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Review: Suicide Squad #34


Overview: The Suicide Squad and their newest member, Juan Soria,  face off against an alien invasion.

 

Synopsis (spoilers ahead): The story picks up from the previous issue, with the Suicide Squad infiltrating an alien ship that has landed at a theme park in Orlando.  The Suicide Squad’s newest recruit Juan Soria watches as two other recruits are being telepathically drained by the insect-like aliens who inhabit the ship and just before Juan faces the same fate, he is saved by a Killer Croc and Deadshot.  The team continues into the ship, looking for an even bigger alien while Juan thinks back to his training before the mission, where he was essentially ignored by the other recruits.

 

In the present, Juan is attacked by another alien, who bites down on Juan’s remaining hand (having lost his other hand in the previous issue).  Juan is rescued by Katana, who solves the problem by cutting off Juan’s remaining hand.  Juan then thinks back to meeting the Suicide Squad’s core members for the first time, with each member barely acknowledging Juan’s presence.

 

Back on the alien ship, the team located the alien queen’s lair and decide that someone needs to act as a distraction so the rest of the team can take it down.  Juan, resigned to his fate as cannon fodder, ignores the suggestion of the team to draw straws to decide who should be that distraction, walks off towards the Alien Queen’s nest.  Juan is confronted by the massive alien queen, who attaches itself to Juan’s brain, only to the shrink away to nothing and be promptly squished under Juan’s boot.

 

The story then cuts to Juan meeting with Amanda Waller, who explains that the aliens fed on happy emotions, so Task Force X selected Juan and molded him into the perfect storm of negative emotions to neutralize the aliens.  Waller promises to compensate Juan with cybernetic replacements for his missing hands and a reduction in his sentence, and the story ends with Juan meeting his new cellmate, a hungry Killer Croc.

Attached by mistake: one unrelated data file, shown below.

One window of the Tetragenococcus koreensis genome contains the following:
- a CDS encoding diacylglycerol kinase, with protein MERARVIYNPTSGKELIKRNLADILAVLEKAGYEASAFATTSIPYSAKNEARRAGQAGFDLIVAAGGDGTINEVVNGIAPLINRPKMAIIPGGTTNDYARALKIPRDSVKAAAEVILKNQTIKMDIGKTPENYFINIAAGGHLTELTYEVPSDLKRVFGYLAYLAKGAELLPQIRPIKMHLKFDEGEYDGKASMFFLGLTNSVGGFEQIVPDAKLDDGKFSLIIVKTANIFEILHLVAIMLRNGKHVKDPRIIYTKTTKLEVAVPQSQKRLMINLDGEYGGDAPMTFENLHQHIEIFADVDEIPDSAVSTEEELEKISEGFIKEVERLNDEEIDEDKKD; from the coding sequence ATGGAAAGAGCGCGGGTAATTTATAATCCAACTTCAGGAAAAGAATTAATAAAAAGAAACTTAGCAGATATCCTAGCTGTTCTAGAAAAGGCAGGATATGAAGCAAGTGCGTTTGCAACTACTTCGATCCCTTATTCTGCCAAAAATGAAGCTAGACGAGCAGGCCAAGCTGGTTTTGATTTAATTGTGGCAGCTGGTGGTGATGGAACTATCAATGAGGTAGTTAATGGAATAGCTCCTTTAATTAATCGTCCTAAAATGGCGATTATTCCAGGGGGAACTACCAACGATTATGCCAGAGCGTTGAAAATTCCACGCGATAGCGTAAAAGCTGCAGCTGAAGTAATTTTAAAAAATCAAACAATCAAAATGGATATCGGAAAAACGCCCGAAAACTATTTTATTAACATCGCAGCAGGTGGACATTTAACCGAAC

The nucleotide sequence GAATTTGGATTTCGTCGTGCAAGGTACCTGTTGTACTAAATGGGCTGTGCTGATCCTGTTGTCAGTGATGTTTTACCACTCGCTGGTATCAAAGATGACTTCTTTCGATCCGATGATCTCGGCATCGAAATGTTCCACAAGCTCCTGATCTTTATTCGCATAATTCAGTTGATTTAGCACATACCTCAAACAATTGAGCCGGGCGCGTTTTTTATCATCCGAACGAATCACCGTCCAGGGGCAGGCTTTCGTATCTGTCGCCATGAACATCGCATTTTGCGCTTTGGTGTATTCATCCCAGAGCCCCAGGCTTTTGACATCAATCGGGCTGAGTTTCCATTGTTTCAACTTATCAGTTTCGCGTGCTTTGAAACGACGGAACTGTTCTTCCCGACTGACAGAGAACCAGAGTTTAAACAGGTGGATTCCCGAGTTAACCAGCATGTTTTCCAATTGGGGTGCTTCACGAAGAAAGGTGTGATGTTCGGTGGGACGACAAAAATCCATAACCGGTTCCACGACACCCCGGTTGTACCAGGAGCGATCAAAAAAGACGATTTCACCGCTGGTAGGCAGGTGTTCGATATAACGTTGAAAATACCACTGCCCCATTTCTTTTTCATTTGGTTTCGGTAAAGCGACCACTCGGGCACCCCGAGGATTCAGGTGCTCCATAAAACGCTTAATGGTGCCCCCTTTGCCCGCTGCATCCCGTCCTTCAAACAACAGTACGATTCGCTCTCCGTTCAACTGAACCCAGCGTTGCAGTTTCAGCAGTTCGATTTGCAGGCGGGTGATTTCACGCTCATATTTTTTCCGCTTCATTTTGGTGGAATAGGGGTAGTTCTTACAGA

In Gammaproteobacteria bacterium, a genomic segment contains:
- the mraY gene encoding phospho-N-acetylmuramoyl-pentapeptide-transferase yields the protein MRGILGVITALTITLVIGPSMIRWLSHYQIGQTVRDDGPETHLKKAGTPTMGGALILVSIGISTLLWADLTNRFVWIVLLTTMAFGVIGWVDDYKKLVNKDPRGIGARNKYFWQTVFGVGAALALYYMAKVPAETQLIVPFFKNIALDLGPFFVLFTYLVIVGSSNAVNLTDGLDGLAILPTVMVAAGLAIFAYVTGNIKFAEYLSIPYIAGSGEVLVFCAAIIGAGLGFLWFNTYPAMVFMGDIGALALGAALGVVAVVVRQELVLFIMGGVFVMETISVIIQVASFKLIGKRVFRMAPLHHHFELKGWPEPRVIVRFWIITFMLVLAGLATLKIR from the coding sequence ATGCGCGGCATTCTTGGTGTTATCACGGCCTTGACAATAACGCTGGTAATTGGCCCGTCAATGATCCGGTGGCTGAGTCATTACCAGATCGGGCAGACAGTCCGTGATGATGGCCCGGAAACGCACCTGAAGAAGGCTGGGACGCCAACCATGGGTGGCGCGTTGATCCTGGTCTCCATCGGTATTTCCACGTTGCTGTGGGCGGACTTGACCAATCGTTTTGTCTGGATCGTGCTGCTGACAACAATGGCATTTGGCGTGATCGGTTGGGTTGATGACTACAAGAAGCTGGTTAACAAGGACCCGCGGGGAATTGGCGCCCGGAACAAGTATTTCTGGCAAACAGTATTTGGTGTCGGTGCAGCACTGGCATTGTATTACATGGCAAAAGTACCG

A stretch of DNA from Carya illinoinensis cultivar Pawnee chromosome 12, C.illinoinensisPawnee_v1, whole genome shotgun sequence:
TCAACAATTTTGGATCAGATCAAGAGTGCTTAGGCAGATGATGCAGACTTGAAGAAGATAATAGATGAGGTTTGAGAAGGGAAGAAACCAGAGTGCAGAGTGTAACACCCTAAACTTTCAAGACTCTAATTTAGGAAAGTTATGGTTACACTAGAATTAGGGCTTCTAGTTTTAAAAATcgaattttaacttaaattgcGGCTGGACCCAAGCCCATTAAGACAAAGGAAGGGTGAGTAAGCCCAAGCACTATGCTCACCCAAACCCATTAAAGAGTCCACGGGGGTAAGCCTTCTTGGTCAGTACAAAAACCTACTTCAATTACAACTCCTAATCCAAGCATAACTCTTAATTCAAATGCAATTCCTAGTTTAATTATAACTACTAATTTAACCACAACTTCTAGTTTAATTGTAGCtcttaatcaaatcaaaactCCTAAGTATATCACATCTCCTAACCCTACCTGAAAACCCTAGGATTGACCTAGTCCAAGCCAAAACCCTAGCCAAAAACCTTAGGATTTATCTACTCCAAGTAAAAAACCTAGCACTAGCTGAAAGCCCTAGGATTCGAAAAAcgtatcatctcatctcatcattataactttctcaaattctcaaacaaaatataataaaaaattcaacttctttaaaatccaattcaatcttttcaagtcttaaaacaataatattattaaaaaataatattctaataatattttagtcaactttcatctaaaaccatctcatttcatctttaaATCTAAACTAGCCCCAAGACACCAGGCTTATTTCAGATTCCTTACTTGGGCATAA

Analysis: Much like most other fill-in issues, this storyline has been fairly self-contained.  Writer Si Spurrier has crafted a quick story featuring the Suicide Squad that seems to be more or less unconnected to what has been going on in the title, and is likely to have little impact on things going forward.  While I understand the need to give the regular creative team a break on a bi-weekly title, I find myself wondering what was the point of both this issue or this storyline in general.

 

The most important element in telling any story is making the reader or audience get invested in the characters.  Its one of the most basic rules of storytelling.  If you don’t have anyone to root for in a story, its hard to be interested enough to come back month after month to read more about those characters.  Who exactly am I supposed to be cheering for in this story?  The Suicide Squad are definitely not the focus of this issue.  Juan Soria is a hopeless and disposable character who seems to serve no purpose other than to highlight that Task Force X is entirely made up of terrible people who will ruin someone’s life without a second thought.

 

The main character of this story, Juan, feels utterly disposable.  He only seems to be there to be kicked around and demeaned by the rest of the team in pursuit of turning Juan into the DC Universe’s version of Homer Simpson’s ill-fated co-worker, Frank Grimes, a hapless loser who can’t catch a break, and in this case weaponized to deliver a negative bomb to the emotion guzzling Alien Queen.  I have to wonder why the story chose to focus on this character, especially given that the last panel of the story seems to suggest that Juan’s fate might be as Killer Croc’s latest meal.

 

Its an ongoing problem with this title.  The creators spend so much time trying to remind readers that Task Force X is made up by convicted criminals that they forget to make these characters likeable at even the most basic of levels.  Even traditionally heroic characters such Katana have found themselves compromised by being a part of this world.

 

The art by Fernando Pasarin is well done, with the artist handing the action sequences well.  Team books always tend to present an interesting challenge to an artist and Pasarin steps up to the challenge admirably.

 

Final Thoughts: This issue was pointless and I didn’t enjoy the unrelenting negative tone of the story.  Juan Soria may not belong in this story, but neither does anyone else.

 

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